The Shade Under the Achiote Tree

Translated by Katrina Hassan

When Candido was 7 years old, he emigrated to the capital with five of his cousins. His uncle took them there so they could work and help with household expenses. At dawn they would sell orange juice, atol and bread with beans near Bolivar avenue. During the day they worked at a carwash. At night they would sell corn and christophenes near the Aguilar Batres street and the ring road. They took advantage of the end of the day foot traffic from the nearby University of San Carlos. Candido is originally from Nahualá, Sololá, Guatemala. He learned to wax cars at a top speed, forgetting his native tongue Kaqchikel just as fast. They only returned home during Christmas and two other days for the patron saint fair. They lived in a shack made of pieces of sheet metal and scraps of wood, squatting on a disused plot of land. They moved in when Ciudad Peronia was first created, a suburb of Villa Nueva and Ciudad San Cristobal. These two towns started as squatted land by thousands of families who escaped the genocide in Eastern Guatemala. Candido has four younger sisters. His dad works in the Zunil fields. He comes home once a month. His mom makes chuchitos to sell every afternoon.

In Peronia, Candido met people from all over Eastern Guatemala. Just on his street here were about 20 families from different towns and speaking languages other than Spanish. As the years passed, he learned that almost every family had a missing or massacred family member. They were taken or killed by the military. Some people had their crops or houses burned down. They sought refuge in the capital but later found out about president Vinicio Cerezo’s New Habitation Project. They squatted in Ciudad Peronia and made it their home. They have had to defend their home many times from the riot police. They would come in squads and burn the shacks down. The riot police tried many times to kick out the squatters, but their will was much stronger. The squatters rebuilt and resisted every time. Capitalino’s uncle said that they will never kick him out, even though they had burned his shack three times. He said he would rebuild his home a thousand times if he had to.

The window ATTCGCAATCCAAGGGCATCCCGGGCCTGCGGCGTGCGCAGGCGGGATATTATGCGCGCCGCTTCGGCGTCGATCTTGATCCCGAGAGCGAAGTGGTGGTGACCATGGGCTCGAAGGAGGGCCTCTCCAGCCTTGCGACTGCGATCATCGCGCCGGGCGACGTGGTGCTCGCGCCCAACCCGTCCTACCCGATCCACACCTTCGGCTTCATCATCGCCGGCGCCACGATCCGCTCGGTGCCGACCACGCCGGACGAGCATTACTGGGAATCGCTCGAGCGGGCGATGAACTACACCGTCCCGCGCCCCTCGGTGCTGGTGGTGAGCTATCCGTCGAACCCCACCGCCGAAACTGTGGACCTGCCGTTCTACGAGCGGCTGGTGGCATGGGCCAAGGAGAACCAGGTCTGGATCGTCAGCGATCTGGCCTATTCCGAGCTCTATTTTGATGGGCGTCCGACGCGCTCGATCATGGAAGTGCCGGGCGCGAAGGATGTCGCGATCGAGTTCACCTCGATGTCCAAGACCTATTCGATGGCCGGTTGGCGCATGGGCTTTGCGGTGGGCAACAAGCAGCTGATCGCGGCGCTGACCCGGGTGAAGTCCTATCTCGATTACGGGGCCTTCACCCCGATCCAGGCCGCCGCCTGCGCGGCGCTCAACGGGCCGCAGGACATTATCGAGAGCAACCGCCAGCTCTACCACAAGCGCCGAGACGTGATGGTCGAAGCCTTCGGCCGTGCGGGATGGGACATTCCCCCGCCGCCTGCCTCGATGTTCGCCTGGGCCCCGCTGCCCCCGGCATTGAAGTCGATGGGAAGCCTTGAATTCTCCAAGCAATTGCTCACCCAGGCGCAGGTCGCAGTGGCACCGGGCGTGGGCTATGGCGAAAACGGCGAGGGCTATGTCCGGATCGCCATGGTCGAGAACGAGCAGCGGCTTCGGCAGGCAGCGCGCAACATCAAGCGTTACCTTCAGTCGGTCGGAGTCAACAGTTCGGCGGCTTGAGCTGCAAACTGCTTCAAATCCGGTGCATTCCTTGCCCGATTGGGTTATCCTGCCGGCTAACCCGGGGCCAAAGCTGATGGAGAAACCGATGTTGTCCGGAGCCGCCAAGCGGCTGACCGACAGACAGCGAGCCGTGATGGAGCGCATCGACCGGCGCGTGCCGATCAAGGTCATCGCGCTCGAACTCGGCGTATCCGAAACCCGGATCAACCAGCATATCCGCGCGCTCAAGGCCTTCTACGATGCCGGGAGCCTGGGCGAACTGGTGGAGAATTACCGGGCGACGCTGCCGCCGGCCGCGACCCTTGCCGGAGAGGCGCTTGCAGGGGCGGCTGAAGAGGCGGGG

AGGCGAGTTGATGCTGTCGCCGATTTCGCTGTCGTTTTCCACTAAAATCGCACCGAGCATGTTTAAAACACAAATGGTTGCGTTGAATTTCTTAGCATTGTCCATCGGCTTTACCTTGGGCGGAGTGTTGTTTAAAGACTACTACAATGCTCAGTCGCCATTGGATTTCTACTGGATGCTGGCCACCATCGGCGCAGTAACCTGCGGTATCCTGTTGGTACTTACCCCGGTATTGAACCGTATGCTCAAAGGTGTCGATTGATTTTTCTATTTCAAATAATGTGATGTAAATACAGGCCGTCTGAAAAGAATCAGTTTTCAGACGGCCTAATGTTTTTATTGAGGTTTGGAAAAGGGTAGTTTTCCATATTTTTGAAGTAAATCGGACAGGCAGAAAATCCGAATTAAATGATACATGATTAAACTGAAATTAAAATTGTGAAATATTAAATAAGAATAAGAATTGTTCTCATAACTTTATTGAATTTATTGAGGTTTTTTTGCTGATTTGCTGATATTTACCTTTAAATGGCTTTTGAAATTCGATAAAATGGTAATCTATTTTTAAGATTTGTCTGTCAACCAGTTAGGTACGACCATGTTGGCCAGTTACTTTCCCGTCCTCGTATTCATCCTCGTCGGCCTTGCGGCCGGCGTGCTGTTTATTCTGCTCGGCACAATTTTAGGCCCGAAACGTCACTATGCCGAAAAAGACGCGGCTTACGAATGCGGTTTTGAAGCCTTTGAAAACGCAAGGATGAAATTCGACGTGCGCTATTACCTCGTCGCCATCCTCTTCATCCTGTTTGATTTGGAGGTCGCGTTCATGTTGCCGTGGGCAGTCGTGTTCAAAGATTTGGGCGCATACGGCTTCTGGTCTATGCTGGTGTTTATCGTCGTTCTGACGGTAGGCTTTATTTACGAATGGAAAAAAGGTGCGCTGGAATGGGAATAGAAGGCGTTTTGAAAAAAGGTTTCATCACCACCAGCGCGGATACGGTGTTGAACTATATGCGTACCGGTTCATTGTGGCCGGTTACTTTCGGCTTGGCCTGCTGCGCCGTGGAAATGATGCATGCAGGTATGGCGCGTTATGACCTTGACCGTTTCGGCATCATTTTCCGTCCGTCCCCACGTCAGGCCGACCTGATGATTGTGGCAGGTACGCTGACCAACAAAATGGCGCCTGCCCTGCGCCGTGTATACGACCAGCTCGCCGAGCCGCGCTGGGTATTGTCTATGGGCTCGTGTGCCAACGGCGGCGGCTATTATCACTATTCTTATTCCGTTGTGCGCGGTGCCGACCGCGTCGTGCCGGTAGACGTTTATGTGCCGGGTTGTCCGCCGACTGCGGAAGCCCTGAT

Shortly after Capitalino and family arrived, a military detachment arrived and settled between La Selva and El Calvario, just off the foot of the mountains. The local families were feeling the terror after seeing the busloads of soldiers passing through the main boulevard. In squads, the soldiers walked through the streets to buy provisions of food and toiletries. They took advantage of the trips and got drunk in the cantinas.